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Lessons from the big dig: dry matter, nitrogen uptake and fertilizer efficiency

Grapes 101

Grapes 101 is a series of brief articles highlighting the fundamentals of cool climate grape and wine production.

By Terry Bates, Tim Martinson, Lailiang Cheng, and Alan Lakso

Back Hoe
The 'Big Dig' project at the Vineyard Laboratory in Fredonia involved removing mature Concord vines and quantifying dry matter, carbohydrate, and nitrogen content of different tissues, including roots.

Nitrogen availability and uptake from the soil is a major factor (but not the only one) determining vine size and growth. Excess nitrogen, along with ample available water, can promote excess shoot growth, shading, and unfruitful buds for renewal next year.

Excessive shoot growth, canopy fill, and shading can be a concern with any grower. Among grape growers, wine grape growers on the premium end often worry the most about excess vigor and respond by reducing or eliminating N fertilization and intensively managing the canopy through hedging, leaf removal, and shoot thinning to achieve adequate light exposure to the fruiting zone.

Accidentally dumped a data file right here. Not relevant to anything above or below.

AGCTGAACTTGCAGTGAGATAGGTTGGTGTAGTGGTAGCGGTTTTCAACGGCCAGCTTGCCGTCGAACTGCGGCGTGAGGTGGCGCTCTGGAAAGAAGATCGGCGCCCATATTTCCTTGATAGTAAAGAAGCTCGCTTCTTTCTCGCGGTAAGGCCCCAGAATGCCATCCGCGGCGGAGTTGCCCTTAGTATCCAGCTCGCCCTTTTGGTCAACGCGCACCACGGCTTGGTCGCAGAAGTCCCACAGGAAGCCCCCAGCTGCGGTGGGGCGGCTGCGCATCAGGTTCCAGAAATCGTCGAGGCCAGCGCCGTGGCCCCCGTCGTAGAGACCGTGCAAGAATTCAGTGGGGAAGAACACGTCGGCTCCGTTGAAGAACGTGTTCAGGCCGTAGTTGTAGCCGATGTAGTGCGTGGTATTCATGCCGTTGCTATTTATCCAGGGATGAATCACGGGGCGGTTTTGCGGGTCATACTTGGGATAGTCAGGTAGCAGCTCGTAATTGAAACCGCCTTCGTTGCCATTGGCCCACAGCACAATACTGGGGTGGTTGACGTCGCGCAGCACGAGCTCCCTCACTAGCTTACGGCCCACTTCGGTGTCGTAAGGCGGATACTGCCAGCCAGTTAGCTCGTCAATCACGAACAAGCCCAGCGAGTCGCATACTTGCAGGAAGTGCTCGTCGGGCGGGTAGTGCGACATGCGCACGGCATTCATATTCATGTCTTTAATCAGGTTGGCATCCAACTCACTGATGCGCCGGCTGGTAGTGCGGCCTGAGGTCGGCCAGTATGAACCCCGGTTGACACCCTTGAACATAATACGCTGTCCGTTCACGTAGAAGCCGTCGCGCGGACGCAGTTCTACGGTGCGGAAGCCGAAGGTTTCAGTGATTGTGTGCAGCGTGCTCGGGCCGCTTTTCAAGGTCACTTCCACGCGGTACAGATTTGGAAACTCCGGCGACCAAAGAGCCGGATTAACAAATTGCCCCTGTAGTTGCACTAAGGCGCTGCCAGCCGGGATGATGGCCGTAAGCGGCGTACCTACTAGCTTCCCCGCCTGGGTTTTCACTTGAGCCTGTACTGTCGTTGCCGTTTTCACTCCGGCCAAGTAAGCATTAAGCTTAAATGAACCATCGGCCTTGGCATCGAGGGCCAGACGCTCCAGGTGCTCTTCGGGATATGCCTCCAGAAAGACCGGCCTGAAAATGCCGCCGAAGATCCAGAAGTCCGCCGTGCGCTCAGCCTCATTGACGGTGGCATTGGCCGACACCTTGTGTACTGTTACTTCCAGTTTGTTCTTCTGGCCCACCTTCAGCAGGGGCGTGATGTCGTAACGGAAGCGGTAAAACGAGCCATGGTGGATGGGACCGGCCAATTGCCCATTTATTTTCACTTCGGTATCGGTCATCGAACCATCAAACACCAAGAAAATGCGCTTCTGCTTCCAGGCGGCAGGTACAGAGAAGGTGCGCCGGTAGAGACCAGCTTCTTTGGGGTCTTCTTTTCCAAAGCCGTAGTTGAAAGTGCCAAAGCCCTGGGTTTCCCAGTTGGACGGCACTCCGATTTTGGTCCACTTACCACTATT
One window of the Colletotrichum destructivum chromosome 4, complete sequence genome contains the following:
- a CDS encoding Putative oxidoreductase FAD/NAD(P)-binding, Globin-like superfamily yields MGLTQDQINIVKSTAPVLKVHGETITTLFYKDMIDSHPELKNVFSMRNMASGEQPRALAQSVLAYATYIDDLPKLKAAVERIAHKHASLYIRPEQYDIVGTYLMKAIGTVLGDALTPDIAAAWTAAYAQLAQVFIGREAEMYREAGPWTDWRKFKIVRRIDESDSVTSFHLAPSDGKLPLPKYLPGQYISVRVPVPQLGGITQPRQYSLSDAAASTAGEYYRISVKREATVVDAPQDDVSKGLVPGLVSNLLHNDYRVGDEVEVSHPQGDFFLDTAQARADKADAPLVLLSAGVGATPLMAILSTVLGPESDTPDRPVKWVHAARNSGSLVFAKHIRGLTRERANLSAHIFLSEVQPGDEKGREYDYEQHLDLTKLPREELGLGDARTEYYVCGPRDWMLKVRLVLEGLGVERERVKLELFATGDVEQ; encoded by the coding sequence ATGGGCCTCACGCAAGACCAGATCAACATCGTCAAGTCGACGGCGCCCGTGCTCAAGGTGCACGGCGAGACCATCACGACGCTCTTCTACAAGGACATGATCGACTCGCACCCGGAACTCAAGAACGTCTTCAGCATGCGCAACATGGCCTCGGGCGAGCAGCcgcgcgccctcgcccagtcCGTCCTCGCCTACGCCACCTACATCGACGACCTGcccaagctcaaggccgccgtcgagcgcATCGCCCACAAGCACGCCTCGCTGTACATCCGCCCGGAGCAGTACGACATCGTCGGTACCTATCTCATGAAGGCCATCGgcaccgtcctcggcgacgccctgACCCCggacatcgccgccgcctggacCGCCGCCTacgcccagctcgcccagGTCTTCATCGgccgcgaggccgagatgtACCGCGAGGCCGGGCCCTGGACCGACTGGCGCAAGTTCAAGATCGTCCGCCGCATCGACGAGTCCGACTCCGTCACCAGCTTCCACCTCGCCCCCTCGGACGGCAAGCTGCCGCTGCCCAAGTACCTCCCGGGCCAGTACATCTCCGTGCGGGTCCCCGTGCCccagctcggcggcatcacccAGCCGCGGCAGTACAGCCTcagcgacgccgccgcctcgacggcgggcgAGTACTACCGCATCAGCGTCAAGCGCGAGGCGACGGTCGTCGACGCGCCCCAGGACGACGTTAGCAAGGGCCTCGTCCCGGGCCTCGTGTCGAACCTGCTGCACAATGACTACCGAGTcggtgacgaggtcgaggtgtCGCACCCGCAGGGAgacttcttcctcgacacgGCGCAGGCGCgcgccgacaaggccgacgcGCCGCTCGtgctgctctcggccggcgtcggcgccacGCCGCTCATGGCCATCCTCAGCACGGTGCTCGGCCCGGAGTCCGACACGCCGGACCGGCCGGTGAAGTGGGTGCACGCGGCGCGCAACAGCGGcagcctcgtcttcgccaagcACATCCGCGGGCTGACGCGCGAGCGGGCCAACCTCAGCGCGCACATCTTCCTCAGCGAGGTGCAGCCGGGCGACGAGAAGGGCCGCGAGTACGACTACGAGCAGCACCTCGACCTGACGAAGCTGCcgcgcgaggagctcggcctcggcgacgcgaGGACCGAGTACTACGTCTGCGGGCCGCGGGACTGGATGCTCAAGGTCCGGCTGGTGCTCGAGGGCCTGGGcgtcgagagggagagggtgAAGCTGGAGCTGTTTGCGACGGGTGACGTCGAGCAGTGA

On the other hand, juice and bulk grape growers who aim to maximize yield at the appropriate maturity level (brix and acidity) often cope with inadequate vine vigor – and tend to view higher nitrogen inputs as a way of increasing vine size and yield. Historically, many have viewed nitrogen fertilization as 'cheap insurance,' and application rates of up to 150 lb/acre actual N (450 lb/acre ammonium nitrate) were made, just to insure that lack of nitrogen was not the factor that was limiting vine growth and yield.

The need to optimize nitrogen.

Unfortunately, applying excess nitrogen has some environmental risks. Excess N can leach into ground water and make it unsafe for use as drinking water. On a larger scale, as N moves through our watershed, accumulation in estuaries, like the mouth of the St. Lawrence river, is associated with a 'dead zone' in the ocean which is depleted of oxygen. Finally, a portion of excess N is converted into nitrous oxide – a greenhouse gas 300 times as potent, molecule for molecule, as carbon dioxide.

So there are both sound environmental and viticultural reasons for avoiding excess nitrogen application to vineyards. Goals and strategies for N use vary among growers, but hitting the 'sweet spot' – whether it be 10 or 50 lb/acre actual N—should be a goal for all growers, whether bulk or premium. 

The Big Dig:

So what is the sweet spot? How much N comes from the soil and how much from fertilizer inputs? How much does a vine need to support growth and fruit development? Some answers have come from a 2005 Concord study at the vineyard laboratory in Fredonia, N.Y., called 'the big dig,' and a concurrent study (informally called the 'little dig') that evaluated potted Concord vines.

The Big Dic